Thirdly, because of those two, the completeness of the rules and the identity of the legislator, mere mortal man has no authority whatsoever to override the Divinely given rules. Got that? No, you can’t legitimately change the rules God laid down. You wish to make women equal, as in Western civilization? Forget it, God has already said, in effect, that she is not, cannot be, never will be equal. He has already laid upon woman various debilities by the highest authority there is, His own, even as He has elevated men above women. Morally important? Absolutely. Equal? Never. You wish to permit Gay rights? Get that right out of your mind; homosexuality is considered the worst possible sin.9 Forbid slavery? Are you already out of your infidel mind? A better Islamic scholar, by far, than I has said:  “Slavery is a part of Islam … Slavery is part of jihad, and jihad will remain as long there is Islam.”10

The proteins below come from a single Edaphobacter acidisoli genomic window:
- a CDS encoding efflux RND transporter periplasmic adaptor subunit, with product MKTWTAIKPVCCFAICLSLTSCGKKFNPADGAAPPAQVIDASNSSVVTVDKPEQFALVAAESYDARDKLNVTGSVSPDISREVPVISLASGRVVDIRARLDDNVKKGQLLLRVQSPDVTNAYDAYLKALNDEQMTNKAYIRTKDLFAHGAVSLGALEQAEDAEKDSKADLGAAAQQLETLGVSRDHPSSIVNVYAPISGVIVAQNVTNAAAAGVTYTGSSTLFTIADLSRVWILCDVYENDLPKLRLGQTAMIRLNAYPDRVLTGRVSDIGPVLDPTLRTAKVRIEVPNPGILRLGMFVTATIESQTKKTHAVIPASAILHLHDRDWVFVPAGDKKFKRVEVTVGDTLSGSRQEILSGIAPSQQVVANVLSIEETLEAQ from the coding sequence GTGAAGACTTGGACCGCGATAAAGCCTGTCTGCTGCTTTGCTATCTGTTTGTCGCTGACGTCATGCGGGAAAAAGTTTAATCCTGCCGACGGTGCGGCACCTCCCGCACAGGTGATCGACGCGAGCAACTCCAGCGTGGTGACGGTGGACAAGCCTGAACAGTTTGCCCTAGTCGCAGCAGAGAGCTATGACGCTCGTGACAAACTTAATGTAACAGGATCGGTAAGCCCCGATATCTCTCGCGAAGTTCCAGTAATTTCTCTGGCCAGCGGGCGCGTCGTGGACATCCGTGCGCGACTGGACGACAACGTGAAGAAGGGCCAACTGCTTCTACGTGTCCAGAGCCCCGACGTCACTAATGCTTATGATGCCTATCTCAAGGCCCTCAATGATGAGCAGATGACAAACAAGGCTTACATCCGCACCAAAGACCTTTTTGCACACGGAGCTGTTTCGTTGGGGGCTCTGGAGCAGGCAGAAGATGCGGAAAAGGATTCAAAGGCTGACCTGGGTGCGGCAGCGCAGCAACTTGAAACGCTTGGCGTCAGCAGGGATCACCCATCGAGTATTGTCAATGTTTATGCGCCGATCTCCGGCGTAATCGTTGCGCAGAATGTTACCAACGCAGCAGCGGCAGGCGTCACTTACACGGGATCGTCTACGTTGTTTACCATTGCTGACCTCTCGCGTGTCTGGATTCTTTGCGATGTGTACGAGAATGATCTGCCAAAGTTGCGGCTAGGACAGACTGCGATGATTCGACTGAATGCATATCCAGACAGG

The fourth factor you will have to either take my word for or see for yourself. The Quran cannot be grasped in a single reading. (I’d never even try it in Arabic at the shoddy best I was ever able to speak or read any of it. There are some English translations that are fairly well thought of.11) The writing is odd to our eyes. We miss the soaring imagery and the sheer magnificent poetry of the thing on a single reading because of that strangeness. Read it once, to get over that. Then read it again and feel it, as they feel it. Feel the power. Experience, too, the sardonic sense of humor of a God who speaks to me.12 And if you feel nothing? Then disqualify yourself from comment upon it.